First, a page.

2) It’s funny that Alexander mentions the all-whites and the tea-cart on the pitch (which doesn’t actually happen) because he’s referring here to traditions that mostly come from the Victorian era of the game. As this article argues, the Victorians didn’t view cricket as an exercise in joy and self-expression (as “Georgian laxity” allowed); they saw cricket as a way to assert order, morality and a particular notion of masculinity. In other words, the modern game of cricket, which takes many cues from the Victorian era, descends from a period that viewed homosexuality as deeply aberrant; indeed, in India, to say someone “chucks” — that is, to say someone does not bowl with the ‘exaggerated gesture’ Alexander finds so funny — is equivalent to calling him gay. (When I grew up in Bombay in the 1990s, a “chuck” was a deeply offensive word.)
3) I should note that I’ve heard more than a few Indian fans call bad bowlers “gay,” and it’s never been clear to me if they’re using the term the way schoolboys do (i.e., anything pejorative is gay), or if it’s something deeper. In India, there is an almost universal belief that Pakistani bowlers are better because they eat meat and are Muslim and are warriors and are masculine (etc. etc.); my grandmother once told me Javagal Srinath would improve his strike-rate if he dropped his veg diet. And I think we all spent most of the past two decades comparing India’s “masculinity” versus Australia’s: Why can’t we curse and sledge the way they do? Why can’t we bat against the short ball the way they do? Why do we lack the KILLER INSTINCT? It’s not a line of inquiry I’d spend much time on.
Final question: does anyone know any openly gay cricketers?
From one brother to the next. Following his younger sibling, Ian Chappell offers a more nuanced diagnosis of India’s recent failings:
There’s also the suspicion that honest appraisal is an accepted part of life in the Sri Lankan team, while the senior Indian players are untouchable and some of the younger brigade have succumbed to sloppy habits. There could be another underlying cause: the Sri Lankans are still owed some back pay, while in many cases the Indian players have become extraordinarily rich overnight via hefty IPL contracts. There has long been a theory that hungry sportsmen are the most competitive.
Whatever the reasons for the differences between the two sides, there’s no doubt Sri Lanka have an egalitarian team culture, while India’s is more conducive to developing bad habits.
I don’t know about the ‘hungry sportsmen’ hypothesis. On the one hand, if you strike it rich early in your career, you have an easier time disregarding advice and ‘good habits.’ On the other, money is a powerful incentive and draws greater (and more) talent to cricket. [And perhaps this is naive to say, but inclusion in any national cricket squad is about more than money — it’s a stamp that validates hours and days and years of practice, risk-taking and ambition. It’s proof of quality.]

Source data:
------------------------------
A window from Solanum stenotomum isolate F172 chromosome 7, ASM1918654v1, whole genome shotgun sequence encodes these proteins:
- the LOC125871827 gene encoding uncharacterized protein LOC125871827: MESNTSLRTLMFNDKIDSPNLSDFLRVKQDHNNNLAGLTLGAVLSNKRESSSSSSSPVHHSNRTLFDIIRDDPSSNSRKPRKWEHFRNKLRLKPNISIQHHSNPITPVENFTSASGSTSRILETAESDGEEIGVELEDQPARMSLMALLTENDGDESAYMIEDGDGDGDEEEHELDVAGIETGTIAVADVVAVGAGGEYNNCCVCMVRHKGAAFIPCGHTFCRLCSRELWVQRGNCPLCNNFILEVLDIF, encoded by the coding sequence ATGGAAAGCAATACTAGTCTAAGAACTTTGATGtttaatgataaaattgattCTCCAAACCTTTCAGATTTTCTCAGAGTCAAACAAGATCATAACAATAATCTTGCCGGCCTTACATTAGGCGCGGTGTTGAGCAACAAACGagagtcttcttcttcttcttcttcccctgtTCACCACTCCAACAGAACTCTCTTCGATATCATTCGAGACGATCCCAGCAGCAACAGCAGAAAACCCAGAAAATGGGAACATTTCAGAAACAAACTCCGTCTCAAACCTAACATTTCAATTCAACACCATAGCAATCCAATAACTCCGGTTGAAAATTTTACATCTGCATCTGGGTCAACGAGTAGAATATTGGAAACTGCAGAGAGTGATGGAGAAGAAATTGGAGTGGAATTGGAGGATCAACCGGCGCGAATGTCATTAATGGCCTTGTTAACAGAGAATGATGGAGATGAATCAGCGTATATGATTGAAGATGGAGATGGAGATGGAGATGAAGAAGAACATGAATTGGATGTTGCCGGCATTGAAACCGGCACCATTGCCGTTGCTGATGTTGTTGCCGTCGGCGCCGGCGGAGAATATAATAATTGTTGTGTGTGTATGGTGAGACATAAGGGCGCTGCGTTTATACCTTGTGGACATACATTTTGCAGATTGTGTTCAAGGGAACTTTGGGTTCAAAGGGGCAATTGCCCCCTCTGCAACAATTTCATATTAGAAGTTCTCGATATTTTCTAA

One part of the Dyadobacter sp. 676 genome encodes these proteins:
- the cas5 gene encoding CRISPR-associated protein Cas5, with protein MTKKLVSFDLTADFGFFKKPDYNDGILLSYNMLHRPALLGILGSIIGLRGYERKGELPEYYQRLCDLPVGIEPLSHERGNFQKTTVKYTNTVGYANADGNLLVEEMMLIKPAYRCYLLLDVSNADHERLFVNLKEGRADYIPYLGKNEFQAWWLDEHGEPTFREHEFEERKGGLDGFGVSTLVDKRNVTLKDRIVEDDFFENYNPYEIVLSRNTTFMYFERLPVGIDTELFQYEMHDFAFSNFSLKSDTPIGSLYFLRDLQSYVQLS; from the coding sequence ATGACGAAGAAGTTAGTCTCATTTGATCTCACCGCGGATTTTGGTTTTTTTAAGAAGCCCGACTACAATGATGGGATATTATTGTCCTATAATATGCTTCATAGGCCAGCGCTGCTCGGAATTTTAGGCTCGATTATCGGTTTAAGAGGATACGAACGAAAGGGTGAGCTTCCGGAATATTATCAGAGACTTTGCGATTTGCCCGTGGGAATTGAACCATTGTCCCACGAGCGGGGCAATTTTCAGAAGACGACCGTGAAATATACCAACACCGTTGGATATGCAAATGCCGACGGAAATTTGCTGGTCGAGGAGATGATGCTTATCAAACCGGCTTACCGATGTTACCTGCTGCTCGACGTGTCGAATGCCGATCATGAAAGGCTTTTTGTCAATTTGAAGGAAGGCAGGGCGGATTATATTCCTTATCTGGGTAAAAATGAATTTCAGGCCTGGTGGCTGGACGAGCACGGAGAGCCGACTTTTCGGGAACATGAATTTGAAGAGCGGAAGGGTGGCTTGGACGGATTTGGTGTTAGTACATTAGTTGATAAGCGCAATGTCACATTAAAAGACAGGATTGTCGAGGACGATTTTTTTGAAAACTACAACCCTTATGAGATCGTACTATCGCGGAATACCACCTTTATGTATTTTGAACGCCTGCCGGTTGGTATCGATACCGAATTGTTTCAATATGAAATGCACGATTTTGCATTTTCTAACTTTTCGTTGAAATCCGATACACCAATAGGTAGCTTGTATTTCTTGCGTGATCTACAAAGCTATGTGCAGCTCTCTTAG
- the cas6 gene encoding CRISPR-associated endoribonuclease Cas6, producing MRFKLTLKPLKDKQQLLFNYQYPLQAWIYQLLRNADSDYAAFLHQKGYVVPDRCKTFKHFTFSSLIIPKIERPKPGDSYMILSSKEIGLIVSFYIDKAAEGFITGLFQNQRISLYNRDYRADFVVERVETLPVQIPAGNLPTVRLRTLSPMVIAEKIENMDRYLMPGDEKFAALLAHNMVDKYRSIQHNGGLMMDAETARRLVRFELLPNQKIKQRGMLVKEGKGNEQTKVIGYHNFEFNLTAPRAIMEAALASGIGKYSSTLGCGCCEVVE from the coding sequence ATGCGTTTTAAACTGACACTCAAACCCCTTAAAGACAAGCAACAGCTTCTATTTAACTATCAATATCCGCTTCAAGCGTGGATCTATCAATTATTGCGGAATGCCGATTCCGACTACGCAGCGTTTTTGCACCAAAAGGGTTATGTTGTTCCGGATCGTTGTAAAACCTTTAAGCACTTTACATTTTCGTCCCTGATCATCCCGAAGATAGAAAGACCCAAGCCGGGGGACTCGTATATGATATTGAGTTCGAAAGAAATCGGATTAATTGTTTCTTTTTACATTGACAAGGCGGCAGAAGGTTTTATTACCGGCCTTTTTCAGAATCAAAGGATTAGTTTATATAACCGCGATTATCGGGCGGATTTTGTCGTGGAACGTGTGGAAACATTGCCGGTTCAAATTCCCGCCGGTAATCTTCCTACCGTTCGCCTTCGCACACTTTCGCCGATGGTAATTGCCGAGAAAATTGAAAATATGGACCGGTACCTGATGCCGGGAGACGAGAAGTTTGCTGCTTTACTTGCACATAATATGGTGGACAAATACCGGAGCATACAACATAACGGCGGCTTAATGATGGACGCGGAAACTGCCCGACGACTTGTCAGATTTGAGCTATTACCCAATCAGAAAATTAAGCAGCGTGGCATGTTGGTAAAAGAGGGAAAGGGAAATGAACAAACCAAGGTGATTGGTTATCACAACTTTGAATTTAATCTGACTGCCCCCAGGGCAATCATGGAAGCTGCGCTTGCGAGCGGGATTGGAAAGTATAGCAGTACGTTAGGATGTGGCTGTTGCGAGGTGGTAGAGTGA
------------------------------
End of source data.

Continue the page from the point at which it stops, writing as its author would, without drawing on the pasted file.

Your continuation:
But Chappell’s other argument — about India’s lack of an “egalitarian” culture — is now a firm part of the consensus. The idea is that India’s team doesn’t include 11 members striving towards a unified goal, but a collection of superstars who do what they want and have a supporting crew. To some extent, it’s unfair to say this is an Indian failing — any team with established stars will have a hard time accommodating them. But India is famous for its obsession with rank and status; recall Louis Dumont’s homo hierarchicus hypothesis. And think about the fraught politics: if Sachin Tendulkar isn’t performing or playing according to your strategy, do you want to be the person to tell him to shove off? How much room do you have for ‘honest appraisal’ when the slightest criticism could unleash riots?
Other than an aggressive selection policy that consistently rewards success and punishes failure, I don’t know how to change this. There’s some hope that after such a great generation of batsmen, those to follow will not enjoy as loyal and fervent a following as Tendulkar and Co. But I suppose this is the price we pay for superstars — they are great, awesome and talented, and at the end of the day, they get what they want for their wares.
I’m generally not a fan of cultural determinism, which is why I don’t think much of Greg Chappell’s latest evaluation of the Indian team. Remember the days when economists dismissed the economic potential of Asia because of Confucian and Buddhist asceticism? Remember the ‘Hindu’ rate of growth? Or the many claims that Arabs, because of their tribal and ‘primitive’ ways, could not yearn for democracy?
The culture argument is also politically charged. A white Australian accusing the Indian team of lacking leadership because of the country’s culture — well, it’s designed for an incident at the United Nations. The problem is that Chappell can’t explain variances or anomalies — he says Indians can’t handle leadership because the country shoots down anyone willing to take responsibility; he then turns around and says he has nothing but respect for M. S. Dhoni. Ergo, Dhoni isn’t Indian? He also can’t explain the relatively good run that India had until the England tour. Why did this deficient ‘culture’ kick in then, and not before?